The driving theme of Pete's story this season has been his sense of entitlement, and it's been arguable whether it's always deserved. He wanted the bigger office, he wanted the respect that naturally gravitates towards his contemporaries. He wants that lifestyle, so he sleeps with the hooker and pokes fun at the lame, stuffy British guy in his office. Here, we see him pursuing an affair, determined to make a spur-of-the-moment liaison something far deeper than it probably should have been. But the problem with Pete is that nothing is ever as simple as it seemingly is with other people. He didn't just have sex with somebody, he had sex with the wife of a man he sees and talks to regularly during the morning commute. He can't just treat their encounter as a one-time thing, he has to talk his way back into her home and pursue a lengthy affair. It's the constant trap of running on empty, the heart chasing something long after the brain has checked out.
Beth rejects Pete's offer of a hotel rendezvous, and Pete quickly views it as an example of women holding power over men, and complains about his gender's constant submission to the feelings of the opposite sex -- an ironic opinion, but an example of the actions of women unknowingly leaving the men in their lives feeling disoriented and lost. It's a similar feeling echoed through Don's story here, but without the frantic volatility that is so uniformly Pete Campbell. In that stunning 'it's a metaphor, dummy!' moment of the bottomless elevator shaft, Don's world suddenly bottoms out, and he spends the rest of the episode slowly morphing into the very man he used to be, struggling to resist self-sabotage.
Like lonely housewife Beth, Megan too gives into her desires here. Last week saw those lingering feelings of dissatisfaction rise to the surface for her, not experiencing the happiness she should experience at work, and struggling to counter her father's argument that she's only successful because of her husband. It's an interesting dilemma for her: her recent success at SCDP (notably with the Heinz account) is entirely unconscious, not the result of real work or energy, and it's in direct contrast to the passion she feels for acting. Again, it's an example of the changing time period that a woman would abandon something that comes naturally to her and that she's successful at, for something that she feels a far greater affinity towards but may not succeed in.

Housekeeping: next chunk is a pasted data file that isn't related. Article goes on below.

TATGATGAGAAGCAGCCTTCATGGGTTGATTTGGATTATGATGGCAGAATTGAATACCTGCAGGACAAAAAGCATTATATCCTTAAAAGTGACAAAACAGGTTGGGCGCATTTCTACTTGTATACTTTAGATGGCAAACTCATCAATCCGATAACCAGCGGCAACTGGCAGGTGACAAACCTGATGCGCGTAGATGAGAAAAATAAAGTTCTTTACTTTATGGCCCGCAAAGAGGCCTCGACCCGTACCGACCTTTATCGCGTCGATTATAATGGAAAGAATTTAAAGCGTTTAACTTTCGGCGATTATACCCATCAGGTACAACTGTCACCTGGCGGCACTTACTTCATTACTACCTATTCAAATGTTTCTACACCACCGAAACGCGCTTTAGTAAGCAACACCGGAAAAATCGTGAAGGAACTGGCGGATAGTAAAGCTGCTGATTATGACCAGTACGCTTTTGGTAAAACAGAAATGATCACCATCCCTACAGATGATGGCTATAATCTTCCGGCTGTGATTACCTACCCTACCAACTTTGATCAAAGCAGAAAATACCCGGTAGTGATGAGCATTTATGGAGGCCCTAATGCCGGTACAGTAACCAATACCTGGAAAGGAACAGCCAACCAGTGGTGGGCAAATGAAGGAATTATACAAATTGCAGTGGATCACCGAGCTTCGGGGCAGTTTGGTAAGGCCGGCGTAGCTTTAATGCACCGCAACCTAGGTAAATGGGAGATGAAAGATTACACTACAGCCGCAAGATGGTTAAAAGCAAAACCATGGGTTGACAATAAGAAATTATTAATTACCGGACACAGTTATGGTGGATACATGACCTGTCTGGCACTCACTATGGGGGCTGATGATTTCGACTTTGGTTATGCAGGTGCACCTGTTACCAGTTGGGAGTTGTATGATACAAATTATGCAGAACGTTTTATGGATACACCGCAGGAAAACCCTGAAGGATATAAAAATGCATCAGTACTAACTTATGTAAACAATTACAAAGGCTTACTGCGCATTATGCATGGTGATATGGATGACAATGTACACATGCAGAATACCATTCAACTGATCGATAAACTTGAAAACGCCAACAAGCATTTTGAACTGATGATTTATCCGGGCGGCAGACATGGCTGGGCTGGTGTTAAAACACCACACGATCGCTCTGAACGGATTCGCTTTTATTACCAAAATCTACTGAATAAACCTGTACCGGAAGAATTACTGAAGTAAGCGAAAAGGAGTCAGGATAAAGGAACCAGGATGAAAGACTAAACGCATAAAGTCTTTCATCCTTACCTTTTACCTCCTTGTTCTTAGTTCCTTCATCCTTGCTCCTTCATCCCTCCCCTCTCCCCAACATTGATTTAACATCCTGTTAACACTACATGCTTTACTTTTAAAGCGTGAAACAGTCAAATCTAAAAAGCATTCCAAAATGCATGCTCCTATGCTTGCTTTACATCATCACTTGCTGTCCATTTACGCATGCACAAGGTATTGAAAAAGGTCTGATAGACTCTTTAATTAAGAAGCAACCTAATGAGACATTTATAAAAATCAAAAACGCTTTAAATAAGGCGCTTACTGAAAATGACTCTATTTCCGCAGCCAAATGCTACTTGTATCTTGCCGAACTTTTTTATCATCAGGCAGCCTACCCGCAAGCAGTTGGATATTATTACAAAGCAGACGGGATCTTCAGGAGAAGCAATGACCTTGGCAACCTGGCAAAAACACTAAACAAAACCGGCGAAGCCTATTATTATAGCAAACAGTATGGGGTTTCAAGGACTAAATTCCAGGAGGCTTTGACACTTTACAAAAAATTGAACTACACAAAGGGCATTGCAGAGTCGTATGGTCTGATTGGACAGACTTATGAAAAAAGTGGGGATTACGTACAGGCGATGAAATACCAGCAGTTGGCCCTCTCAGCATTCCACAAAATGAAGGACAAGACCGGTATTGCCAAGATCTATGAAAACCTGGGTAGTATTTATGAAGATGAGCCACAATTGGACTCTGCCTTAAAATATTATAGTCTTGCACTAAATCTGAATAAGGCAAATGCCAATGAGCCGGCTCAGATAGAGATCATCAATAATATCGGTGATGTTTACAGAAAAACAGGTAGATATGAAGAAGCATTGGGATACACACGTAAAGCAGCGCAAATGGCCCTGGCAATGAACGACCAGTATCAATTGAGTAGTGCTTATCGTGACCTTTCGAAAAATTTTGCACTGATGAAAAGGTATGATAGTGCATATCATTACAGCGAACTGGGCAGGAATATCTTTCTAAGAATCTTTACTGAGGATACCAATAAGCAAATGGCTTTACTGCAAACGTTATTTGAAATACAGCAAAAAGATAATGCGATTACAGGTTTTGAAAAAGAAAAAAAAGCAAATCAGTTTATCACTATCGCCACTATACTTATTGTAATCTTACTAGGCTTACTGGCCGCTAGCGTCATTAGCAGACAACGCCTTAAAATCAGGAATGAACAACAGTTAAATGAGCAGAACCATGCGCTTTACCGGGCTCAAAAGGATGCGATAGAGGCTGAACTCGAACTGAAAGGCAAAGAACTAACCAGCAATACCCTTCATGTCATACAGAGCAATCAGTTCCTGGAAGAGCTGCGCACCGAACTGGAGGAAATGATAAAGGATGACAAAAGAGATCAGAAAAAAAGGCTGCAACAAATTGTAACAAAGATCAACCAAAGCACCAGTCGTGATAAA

Megan has meant a lot of things to Don, but the ugliness that has been surfacing this season has been a result of Megan constantly reminding him of his own mortality. Megan represents all the superficial positivity of youth: the lithe body, the fresh features, the naive confidence; but also the things that he just doesn't understand. She knows about music, she follows that youth-driven wave of change that is currently happening, she's unwilling to be complacent and suppressed. And when she leaves her job, the ground immediately shifts beneath Don's feet, and he's left contemplating his next move.
It's a point driven home by the parallels between the practice-pitch for Cool Whip and the eventual moment itself later on. While the run with Megan was honest and charismatic, helped by her natural talent as a performer, the pitch with Peggy was horribly contrived. There was no sense of spark between them, no unconscious ease; Don kept fixating on Peggy's use of the word 'try' instead of 'taste'. It was a disaster, because it was fraudulent. The same scene with Megan worked so well because they seemed to 'get' one another, or at least Don 'got' the Megan that she was pretending to be within that moment. But the shift in emotions between both scenes radically altered Don's mindset. What he thought was total understanding of his wife and her motivations has suddenly shattered, and he's having to fake his way through everything again.
A lot of Mad Men has always been about wanting what you can't have, and it's been rare for a character to actually get up and pursue it instead of just dreaming about it. It explains why Peggy is so upset with Megan leaving, since she's abandoning a career that Peggy herself worked so hard to get. But, like I said above, Megan represents that sweeping change -- a time when you didn't have to say 'no' to a dream or a secret passion. She needed to fill that void, and was fully prepared to do so. And Don is left staring into that abyss, knowing he'll eventually succumb to the inevitable. A
- Was Beth engineering a lot of the affair? The way she left the door wide open after being dropped off was a major red flag, almost like she wanted something to happen. And then with the heart at the end... I'm not sure she's as vulnerable as she appears.
- It's hard to defend on a moral level, but they spent $250,000 to get that Beatles track. It did push that final montage into 'extraordinary' territory, though.
- Alexis Bledel had the exact same voice as January Jones. The same tone, same inflections. And reading various comments online reveal that everybody seemed to hate Bledel's performance, too. Awkward.
- Is it terrible that all I could think of whenever somebody said 'Cool Whip' was Stewie Griffin?
- Mr. Belding! Gah!
- PIZZA HOUSE!
Megan: It's so simple when it's someone else's life, isn't it?
Pete: Have you seen those pictures of Earth from space?
Harry: Of course.
Pete: Do they make you feel small or insignificant?
Harry: No, Jennifer does that. And I'm not small, Pete. Don't know if you ever heard that about me?
Pete: Save it for your convention whores.
Roger: Jane wanted a baby. But, I thought, why do that to somebody?
Writer Matthew Weiner Director Phil Abraham